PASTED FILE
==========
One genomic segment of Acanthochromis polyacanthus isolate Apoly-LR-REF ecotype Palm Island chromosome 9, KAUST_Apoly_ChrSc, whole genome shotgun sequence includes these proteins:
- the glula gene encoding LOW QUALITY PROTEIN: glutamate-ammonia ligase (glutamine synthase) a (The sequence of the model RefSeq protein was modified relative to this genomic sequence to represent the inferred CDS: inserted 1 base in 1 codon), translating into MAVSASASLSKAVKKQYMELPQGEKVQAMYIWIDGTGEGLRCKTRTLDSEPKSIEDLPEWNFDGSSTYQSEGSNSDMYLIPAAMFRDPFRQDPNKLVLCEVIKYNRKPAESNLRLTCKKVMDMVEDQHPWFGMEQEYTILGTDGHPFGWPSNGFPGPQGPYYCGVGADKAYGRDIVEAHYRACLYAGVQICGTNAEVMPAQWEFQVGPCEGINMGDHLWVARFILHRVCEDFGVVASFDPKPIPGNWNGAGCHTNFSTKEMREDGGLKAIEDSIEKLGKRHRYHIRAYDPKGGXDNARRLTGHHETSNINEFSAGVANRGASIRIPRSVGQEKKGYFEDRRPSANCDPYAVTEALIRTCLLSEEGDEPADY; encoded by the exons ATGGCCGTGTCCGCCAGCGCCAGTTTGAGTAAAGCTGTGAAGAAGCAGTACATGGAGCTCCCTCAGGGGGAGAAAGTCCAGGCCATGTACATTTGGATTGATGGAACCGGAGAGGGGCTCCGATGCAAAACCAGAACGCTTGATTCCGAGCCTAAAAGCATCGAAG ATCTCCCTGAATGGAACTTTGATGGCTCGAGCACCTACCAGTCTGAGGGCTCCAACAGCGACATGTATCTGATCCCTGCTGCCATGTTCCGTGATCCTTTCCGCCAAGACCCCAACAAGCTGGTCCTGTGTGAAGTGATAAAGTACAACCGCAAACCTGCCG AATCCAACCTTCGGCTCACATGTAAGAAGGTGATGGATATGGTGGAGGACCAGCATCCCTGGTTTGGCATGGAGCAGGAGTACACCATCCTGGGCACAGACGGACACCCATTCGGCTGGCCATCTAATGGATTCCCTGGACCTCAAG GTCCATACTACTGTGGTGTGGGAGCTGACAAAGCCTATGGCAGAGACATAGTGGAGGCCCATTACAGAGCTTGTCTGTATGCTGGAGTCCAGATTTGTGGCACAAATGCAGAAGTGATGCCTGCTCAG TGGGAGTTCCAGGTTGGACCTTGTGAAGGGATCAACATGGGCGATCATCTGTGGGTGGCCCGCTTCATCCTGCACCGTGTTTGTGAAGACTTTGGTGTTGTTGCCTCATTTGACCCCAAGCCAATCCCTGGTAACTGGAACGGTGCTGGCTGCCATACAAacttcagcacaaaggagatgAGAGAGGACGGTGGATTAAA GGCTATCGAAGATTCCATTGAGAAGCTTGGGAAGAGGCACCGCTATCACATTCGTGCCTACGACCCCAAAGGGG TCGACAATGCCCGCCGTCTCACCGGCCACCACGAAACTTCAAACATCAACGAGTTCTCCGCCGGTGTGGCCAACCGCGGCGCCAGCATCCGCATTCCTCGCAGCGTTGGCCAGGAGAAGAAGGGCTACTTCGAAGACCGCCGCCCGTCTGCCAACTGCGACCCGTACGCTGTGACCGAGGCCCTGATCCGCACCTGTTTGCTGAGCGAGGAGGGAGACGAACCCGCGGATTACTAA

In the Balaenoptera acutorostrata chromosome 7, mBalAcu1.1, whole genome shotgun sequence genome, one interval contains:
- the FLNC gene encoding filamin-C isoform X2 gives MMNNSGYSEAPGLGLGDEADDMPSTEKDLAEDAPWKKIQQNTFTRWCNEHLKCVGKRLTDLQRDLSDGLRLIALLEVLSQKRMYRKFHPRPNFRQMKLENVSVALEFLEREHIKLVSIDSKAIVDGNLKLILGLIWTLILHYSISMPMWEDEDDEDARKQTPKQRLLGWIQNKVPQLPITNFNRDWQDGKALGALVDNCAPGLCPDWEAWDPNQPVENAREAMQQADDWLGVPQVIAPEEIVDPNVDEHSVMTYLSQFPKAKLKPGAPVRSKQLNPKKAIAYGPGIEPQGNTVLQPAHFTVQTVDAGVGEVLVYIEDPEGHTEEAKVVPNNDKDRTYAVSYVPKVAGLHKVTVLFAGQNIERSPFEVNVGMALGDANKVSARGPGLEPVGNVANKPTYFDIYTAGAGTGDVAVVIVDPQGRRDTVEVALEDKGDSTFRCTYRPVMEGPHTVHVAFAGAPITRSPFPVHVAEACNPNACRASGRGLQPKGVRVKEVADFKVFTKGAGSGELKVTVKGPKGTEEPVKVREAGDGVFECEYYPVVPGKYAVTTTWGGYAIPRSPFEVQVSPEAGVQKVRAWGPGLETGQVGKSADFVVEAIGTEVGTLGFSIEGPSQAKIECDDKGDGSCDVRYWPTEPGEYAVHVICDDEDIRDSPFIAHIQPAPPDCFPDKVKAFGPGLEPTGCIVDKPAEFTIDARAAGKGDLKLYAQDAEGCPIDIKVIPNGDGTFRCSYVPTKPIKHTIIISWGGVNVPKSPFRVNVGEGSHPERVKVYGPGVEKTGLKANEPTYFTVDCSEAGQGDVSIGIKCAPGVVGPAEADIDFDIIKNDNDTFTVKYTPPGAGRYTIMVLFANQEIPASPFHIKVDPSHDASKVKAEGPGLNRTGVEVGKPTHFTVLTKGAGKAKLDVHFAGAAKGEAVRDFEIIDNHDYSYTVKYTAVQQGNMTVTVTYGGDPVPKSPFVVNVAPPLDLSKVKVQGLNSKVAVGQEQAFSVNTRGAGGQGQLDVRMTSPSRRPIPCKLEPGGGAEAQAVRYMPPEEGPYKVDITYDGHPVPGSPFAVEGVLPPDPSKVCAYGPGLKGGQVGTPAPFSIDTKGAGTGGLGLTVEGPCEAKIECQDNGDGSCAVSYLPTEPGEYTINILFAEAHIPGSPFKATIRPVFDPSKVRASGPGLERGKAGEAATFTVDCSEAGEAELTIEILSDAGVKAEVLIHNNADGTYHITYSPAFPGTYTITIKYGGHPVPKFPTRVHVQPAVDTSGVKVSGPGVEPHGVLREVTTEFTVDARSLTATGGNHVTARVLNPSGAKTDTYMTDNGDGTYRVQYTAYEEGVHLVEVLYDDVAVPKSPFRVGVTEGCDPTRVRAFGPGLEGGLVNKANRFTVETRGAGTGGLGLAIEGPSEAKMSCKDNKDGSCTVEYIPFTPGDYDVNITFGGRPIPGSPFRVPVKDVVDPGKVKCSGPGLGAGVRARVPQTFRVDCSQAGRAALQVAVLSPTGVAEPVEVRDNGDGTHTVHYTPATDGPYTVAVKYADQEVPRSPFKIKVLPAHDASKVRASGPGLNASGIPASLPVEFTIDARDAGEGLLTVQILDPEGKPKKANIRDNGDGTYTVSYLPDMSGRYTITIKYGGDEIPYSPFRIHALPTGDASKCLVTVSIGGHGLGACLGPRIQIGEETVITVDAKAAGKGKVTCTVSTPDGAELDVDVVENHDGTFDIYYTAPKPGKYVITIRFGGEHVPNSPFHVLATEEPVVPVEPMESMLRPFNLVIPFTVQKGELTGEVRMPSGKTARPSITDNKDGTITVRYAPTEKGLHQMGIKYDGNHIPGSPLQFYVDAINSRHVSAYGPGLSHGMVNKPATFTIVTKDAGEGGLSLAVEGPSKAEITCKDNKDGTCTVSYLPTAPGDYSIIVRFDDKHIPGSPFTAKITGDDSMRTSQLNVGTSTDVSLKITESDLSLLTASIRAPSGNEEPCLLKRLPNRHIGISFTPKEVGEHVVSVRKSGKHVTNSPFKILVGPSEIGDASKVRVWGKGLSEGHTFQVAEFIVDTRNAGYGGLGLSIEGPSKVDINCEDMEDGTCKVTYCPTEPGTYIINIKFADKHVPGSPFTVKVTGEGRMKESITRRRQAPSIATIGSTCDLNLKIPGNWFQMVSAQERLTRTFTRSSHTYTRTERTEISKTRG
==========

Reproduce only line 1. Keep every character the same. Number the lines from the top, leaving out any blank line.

One genomic segment of Acanthochromis polyacanthus isolate Apoly-LR-REF ecotype Palm Island chromosome 9, KAUST_Apoly_ChrSc, whole genome shotgun sequence includes these proteins: